[dba-Tech] A good read on Adobe's password hack

Jim Lawrence accessd at shaw.ca
Wed Nov 13 11:14:10 CST 2013

It doesn't have to be a little back office company to be foolish but when a company holds a large amount of client information that does not even use the simplest form of protection, that company should be held to a higher level of responsibility. 

Isn't there some sort of laws to that end?

Aside: Gustav, from the tech list posted a link to a new Microsoft product, built initially by a private security consultant, which is designed to protect information flow from data trolls whether governments or hostile businesses:   


----- Original Message -----
From: "John Bartow" <jbartow at winhaven.net>
To: "DBA-Tech" <dba-tech at databaseadvisors.com>
Sent: Tuesday, November 12, 2013 8:41:52 AM
Subject: [dba-Tech] A good read on Adobe's password hack

Adobe Arrogance: Anatomy Of A Password Disaster 
By now you all know that Adobe was completely owned and all their accounts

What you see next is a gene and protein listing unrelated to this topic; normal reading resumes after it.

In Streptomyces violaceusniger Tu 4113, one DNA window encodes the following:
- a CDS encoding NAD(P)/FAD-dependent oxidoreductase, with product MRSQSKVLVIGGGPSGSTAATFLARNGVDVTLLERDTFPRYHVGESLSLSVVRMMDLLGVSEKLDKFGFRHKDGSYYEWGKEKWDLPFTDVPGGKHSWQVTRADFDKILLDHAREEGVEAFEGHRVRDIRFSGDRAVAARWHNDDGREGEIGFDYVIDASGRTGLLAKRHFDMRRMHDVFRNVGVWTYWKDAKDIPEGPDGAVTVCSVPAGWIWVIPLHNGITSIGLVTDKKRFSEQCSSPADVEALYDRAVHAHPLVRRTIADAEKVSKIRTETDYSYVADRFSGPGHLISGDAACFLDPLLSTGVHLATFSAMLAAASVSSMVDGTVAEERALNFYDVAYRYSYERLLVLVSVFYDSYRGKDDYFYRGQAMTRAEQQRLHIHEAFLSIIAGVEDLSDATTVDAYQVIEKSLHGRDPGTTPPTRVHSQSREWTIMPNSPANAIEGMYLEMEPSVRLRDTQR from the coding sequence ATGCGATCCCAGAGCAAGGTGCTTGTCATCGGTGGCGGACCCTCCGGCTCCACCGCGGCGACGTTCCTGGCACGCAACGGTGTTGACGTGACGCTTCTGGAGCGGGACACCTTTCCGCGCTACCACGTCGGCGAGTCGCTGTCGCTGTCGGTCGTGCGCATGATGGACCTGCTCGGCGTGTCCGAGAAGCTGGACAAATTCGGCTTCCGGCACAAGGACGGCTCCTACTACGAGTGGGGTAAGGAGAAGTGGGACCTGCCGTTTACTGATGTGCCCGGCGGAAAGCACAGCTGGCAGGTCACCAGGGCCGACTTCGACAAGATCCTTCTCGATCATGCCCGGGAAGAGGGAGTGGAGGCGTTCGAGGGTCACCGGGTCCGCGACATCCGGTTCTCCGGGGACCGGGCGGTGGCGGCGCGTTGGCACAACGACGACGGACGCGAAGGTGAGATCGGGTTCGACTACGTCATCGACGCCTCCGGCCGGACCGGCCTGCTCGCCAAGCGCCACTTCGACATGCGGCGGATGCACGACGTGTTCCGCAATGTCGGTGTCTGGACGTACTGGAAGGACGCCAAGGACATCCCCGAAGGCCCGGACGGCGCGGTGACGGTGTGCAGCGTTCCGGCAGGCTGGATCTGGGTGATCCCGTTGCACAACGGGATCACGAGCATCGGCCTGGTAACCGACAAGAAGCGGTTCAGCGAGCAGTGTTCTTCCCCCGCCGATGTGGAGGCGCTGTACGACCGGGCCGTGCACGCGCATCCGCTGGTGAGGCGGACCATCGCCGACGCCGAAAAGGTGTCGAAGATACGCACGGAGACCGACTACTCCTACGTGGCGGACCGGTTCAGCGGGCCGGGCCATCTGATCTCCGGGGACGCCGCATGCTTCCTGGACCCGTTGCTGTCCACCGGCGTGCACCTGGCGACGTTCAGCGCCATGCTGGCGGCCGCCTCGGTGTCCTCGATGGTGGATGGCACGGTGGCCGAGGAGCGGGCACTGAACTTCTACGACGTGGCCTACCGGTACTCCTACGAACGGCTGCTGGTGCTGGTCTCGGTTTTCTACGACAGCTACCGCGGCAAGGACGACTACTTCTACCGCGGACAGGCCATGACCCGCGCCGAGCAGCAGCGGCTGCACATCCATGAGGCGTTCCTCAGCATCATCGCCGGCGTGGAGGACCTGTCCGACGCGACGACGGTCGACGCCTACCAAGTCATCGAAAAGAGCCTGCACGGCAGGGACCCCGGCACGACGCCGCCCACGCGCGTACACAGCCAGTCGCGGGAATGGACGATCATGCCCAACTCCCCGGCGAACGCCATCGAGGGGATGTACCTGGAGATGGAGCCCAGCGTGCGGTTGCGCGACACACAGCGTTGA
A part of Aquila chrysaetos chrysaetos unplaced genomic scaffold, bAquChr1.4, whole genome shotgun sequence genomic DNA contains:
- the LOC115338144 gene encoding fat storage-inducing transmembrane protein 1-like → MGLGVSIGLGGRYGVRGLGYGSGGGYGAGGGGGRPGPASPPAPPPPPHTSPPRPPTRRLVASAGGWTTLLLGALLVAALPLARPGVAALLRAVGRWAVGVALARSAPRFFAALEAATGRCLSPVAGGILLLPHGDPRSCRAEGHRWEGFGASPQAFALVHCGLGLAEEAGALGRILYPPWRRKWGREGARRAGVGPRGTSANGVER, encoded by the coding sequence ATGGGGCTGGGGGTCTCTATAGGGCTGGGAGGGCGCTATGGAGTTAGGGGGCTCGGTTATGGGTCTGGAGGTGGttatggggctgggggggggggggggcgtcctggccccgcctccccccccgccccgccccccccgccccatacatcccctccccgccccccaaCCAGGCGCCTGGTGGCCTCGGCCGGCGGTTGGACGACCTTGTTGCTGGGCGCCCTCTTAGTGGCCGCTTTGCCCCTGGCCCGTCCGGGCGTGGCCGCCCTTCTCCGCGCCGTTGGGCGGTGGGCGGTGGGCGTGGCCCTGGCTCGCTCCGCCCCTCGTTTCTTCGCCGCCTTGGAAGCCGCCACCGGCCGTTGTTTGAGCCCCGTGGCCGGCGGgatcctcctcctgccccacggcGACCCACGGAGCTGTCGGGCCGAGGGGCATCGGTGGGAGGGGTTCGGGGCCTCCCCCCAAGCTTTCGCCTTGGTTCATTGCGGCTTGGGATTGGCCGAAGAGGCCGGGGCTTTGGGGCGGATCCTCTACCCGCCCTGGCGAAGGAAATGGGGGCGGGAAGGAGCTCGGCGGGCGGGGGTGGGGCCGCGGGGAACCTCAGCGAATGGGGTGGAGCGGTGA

were stolen by hackers. The total number of passwords they got away with has
again increased. A huge dump of the offending customer database was recently
published online, weighing in at 4GB compressed, or just a shade under 10GB
uncompressed, listing not just 38 million breached records, but 150 million!

Our friends at Sophos commented: "As breaches go, you may very well see this
one in the book of Guinness World Records next year, which would make it
astonishing enough on its own. But there's more. We used a sample of
1,000,000 items from the published dump to help you understand just how much

The internal IT team at Adobe must have thought that they would never get
hacked, and that they would be able to get away with a relatively simple
form of encryption. They made the baffling mistake to not use any "salting"
in their encryption process. In short, these passwords are as easy to find
as solving a crossword puzzle. This cartoon explains it in a very humorous

The moral of this story is to not fall into the same trap. Do not be
arrogant and think the bad guys will never get in. Assume that your network
will be (or has already been) breached, and do everything you can to be the
hardest target possible. 

Learn from Adobe's mistakes, do not let this happen to you, and read the
blog post at Sophos. Very instructive:

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